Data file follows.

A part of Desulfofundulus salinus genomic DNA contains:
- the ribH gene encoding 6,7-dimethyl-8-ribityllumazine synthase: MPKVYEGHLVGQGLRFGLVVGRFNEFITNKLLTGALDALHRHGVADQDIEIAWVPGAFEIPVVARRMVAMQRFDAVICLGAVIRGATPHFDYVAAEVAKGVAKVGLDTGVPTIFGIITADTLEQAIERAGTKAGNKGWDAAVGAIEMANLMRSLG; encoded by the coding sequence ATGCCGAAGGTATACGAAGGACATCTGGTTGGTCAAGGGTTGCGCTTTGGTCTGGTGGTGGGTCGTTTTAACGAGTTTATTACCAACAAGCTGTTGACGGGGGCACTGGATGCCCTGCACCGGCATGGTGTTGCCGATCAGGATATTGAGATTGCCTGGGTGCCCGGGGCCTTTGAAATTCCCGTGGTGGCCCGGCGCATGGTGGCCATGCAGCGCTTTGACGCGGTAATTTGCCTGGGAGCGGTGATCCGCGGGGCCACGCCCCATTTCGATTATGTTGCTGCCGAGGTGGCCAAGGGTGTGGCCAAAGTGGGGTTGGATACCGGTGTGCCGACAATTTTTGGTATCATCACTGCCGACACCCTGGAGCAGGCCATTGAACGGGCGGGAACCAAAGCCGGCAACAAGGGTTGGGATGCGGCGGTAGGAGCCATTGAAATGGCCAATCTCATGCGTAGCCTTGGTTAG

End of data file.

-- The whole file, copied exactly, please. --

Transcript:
A part of Desulfofundulus salinus genomic DNA contains:
- the ribH gene encoding 6,7-dimethyl-8-ribityllumazine synthase: MPKVYEGHLVGQGLRFGLVVGRFNEFITNKLLTGALDALHRHGVADQDIEIAWVPGAFEIPVVARRMVAMQRFDAVICLGAVIRGATPHFDYVAAEVAKGVAKVGLDTGVPTIFGIITADTLEQAIERAGTKAGNKGWDAAVGAIEMANLMRSLG; encoded by the coding sequence ATGCCGAAGGTATACGAAGGACATCTGGTTGGTCAAGGGTTGCGCTTTGGTCTGGTGGTGGGTCGTTTTAACGAGTTTATTACCAACAAGCTGTTGACGGGGGCACTGGATGCCCTGCACCGGCATGGTGTTGCCGATCAGGATATTGAGATTGCCTGGGTGCCCGGGGCCTTTGAAATTCCCGTGGTGGCCCGGCGCATGGTGGCCATGCAGCGCTTTGACGCGGTAATTTGCCTGGGAGCGGTGATCCGCGGGGCCACGCCCCATTTCGATTATGTTGCTGCCGAGGTGGCCAAGGGTGTGGCCAAAGTGGGGTTGGATACCGGTGTGCCGACAATTTTTGGTATCATCACTGCCGACACCCTGGAGCAGGCCATTGAACGGGCGGGAACCAAAGCCGGCAACAAGGGTTGGGATGCGGCGGTAGGAGCCATTGAAATGGCCAATCTCATGCGTAGCCTTGGTTAG